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KHN First Edition: December 7, 2016

KHN

First Edition

Wednesday, December 07, 2016
Check Kaiser Health News online for the latest headlines

Today's early morning highlights from the major news organizations.

Kaiser Health News: Free Clinics Aim To Fill VA’s Shortfalls In Mental Health
Anna Gorman reports: "Over the past three years, the sprawling VA system has come under fire from Congress and the media because veterans were waiting too long to see a doctor. Mental health appointments have been particularly difficult, and that can be dangerous for veterans. Studies show up to 20 percent of soldiers returning from battle in Iraq and Afghanistan suffer from post-traumatic stress disorder. Now, a new chain of free mental health clinics for vets has opened in five cities across the United States to fill the gap." (Gorman, 12/7)

Kaiser Health News: California Tests Electronic Database For End-Of-Life Wishes
Anna Gorman reports: "Mary De Freze, who has heart problems, chronic lung disease and a history of falling, knows she may not have too many years left. And she’s clear about what she wants — and doesn’t want — at the end of her life.“I don’t want to be in a lot of pain and I don’t want to be kept alive by machines,” said De Freze, 81. After a recent fall landed De Freze in Stonebrook Healthcare Center with cracked ribs and a bruised spleen, the staff there helped her put those wishes on paper." (Gorman, 12/7)

Kaiser Health News: California Has High Aspirations For Lowering HIV Infections
Elaine Korry reports: "Zero. That’s the number of new HIV infections California officials are aiming for under a comprehensive initiative released this fall. The “Getting to Zero” plan, intended to guide the state’s AIDS policy from 2017 to 2021, is designed to boost surveillance, increase access to care and eliminate disparities in treatment." (Korry, 12/7)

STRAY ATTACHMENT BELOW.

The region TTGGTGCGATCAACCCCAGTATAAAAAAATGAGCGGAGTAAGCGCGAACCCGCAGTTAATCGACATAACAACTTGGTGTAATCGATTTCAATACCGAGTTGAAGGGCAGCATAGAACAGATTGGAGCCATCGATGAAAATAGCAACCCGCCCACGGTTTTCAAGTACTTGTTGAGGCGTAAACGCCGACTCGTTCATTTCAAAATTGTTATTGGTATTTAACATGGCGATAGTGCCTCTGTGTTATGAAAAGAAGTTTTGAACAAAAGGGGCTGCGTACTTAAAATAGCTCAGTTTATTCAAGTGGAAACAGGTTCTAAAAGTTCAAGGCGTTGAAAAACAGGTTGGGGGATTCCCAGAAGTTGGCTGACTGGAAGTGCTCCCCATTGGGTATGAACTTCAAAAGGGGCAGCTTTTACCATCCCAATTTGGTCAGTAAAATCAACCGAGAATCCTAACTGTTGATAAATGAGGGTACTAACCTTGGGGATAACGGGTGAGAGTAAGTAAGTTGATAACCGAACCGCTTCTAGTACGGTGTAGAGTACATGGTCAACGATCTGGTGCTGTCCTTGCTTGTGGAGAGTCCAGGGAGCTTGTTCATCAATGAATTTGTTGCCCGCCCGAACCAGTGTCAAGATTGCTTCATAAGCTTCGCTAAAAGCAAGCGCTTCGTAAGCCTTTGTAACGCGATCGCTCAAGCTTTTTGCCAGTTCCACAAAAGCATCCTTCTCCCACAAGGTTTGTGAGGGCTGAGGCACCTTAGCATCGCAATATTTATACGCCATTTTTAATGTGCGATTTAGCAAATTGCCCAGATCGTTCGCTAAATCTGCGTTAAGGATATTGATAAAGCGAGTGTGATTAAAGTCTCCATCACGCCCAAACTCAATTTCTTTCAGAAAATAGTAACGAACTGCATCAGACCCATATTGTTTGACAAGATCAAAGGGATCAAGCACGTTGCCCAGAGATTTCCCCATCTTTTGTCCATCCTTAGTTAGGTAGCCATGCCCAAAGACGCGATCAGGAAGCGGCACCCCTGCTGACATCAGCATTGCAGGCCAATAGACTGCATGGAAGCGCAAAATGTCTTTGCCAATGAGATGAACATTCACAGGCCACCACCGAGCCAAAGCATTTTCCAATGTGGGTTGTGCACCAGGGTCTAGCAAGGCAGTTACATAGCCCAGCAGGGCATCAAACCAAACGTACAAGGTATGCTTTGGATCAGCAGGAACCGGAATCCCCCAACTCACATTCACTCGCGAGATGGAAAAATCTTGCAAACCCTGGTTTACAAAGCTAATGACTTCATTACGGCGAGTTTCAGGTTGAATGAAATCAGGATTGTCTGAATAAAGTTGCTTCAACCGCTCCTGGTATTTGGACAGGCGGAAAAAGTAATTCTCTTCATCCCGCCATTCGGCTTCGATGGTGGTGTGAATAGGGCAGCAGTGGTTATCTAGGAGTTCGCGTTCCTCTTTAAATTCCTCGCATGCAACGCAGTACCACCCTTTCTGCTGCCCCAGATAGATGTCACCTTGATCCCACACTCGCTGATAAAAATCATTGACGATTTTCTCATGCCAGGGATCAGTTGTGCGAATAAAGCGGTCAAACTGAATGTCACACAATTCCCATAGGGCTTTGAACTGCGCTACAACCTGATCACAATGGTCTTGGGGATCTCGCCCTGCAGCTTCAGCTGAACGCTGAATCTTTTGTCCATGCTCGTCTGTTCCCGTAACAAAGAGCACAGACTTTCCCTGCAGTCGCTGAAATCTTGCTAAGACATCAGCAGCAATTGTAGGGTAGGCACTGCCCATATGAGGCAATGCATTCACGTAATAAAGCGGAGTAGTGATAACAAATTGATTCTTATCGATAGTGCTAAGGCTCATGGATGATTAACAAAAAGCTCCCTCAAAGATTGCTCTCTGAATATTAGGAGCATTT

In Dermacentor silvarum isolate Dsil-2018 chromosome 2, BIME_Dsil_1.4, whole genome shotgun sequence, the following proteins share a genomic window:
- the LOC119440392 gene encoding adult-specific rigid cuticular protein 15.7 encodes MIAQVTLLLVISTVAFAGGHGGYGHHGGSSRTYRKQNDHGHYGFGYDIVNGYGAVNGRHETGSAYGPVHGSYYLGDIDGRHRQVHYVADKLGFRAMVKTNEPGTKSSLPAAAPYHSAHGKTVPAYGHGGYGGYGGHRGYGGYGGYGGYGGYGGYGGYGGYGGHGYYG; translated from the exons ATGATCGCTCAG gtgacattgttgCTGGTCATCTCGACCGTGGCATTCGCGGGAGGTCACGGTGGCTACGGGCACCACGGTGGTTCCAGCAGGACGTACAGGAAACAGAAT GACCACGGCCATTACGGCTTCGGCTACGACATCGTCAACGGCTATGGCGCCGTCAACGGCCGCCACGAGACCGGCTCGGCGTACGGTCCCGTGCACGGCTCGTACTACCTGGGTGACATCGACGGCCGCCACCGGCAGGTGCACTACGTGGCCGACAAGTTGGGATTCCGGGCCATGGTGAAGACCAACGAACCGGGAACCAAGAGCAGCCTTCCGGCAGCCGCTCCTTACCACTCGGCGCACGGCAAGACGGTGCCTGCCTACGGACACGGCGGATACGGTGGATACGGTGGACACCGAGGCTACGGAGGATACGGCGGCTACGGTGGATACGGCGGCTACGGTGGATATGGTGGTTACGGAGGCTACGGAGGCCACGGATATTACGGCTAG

The Associated Press: Study: 'Obamacare' Repeal-Only Would Make 30M Uninsured
Repealing President Barack Obama's health care law without a clear replacement risks making nearly 30 million people uninsured, according to a study released Wednesday. Republicans say that won't happen because they are working on replacement legislation for a President Donald Trump to sign. Nonetheless, the complex two-stage strategy the GOP Congress is contemplating has raised concerns. (12/7)

The Washington Post: How Repealing Obamacare Would Punish The Working Class
The number of people without health insurance could more than double under Republican plans to repeal President Obama's Affordable Care Act, reaching nearly 59 million — or more than one in four Americans, according to a new analysis published Wednesday. The figures illustrate the challenges for newly empowered Republicans who, having won the presidential election after pledging to ease the financial burdens on the American working class, must work out the details of how they will deliver on their promises. (Ehrenfreund, 12/7)

The New York Times: Health Insurers List Demands If Affordable Care Act Is Killed
The nation’s health insurers, resigned to the idea that Republicans will repeal the Affordable Care Act, on Tuesday publicly outlined for the first time what the industry wants to stay in the state marketplaces, which have provided millions of Americans with insurance under the law. The insurers, some which have already started leaving the marketplaces because they are losing money, say they need a clear commitment from the Trump administration and congressional leaders that the government will continue offsetting some costs for low-income people. (Abelson, 12/6)

The Washington Post: Hospitals Warn Trump, Congress Of Massive Losses With Affordable Care Act Repeal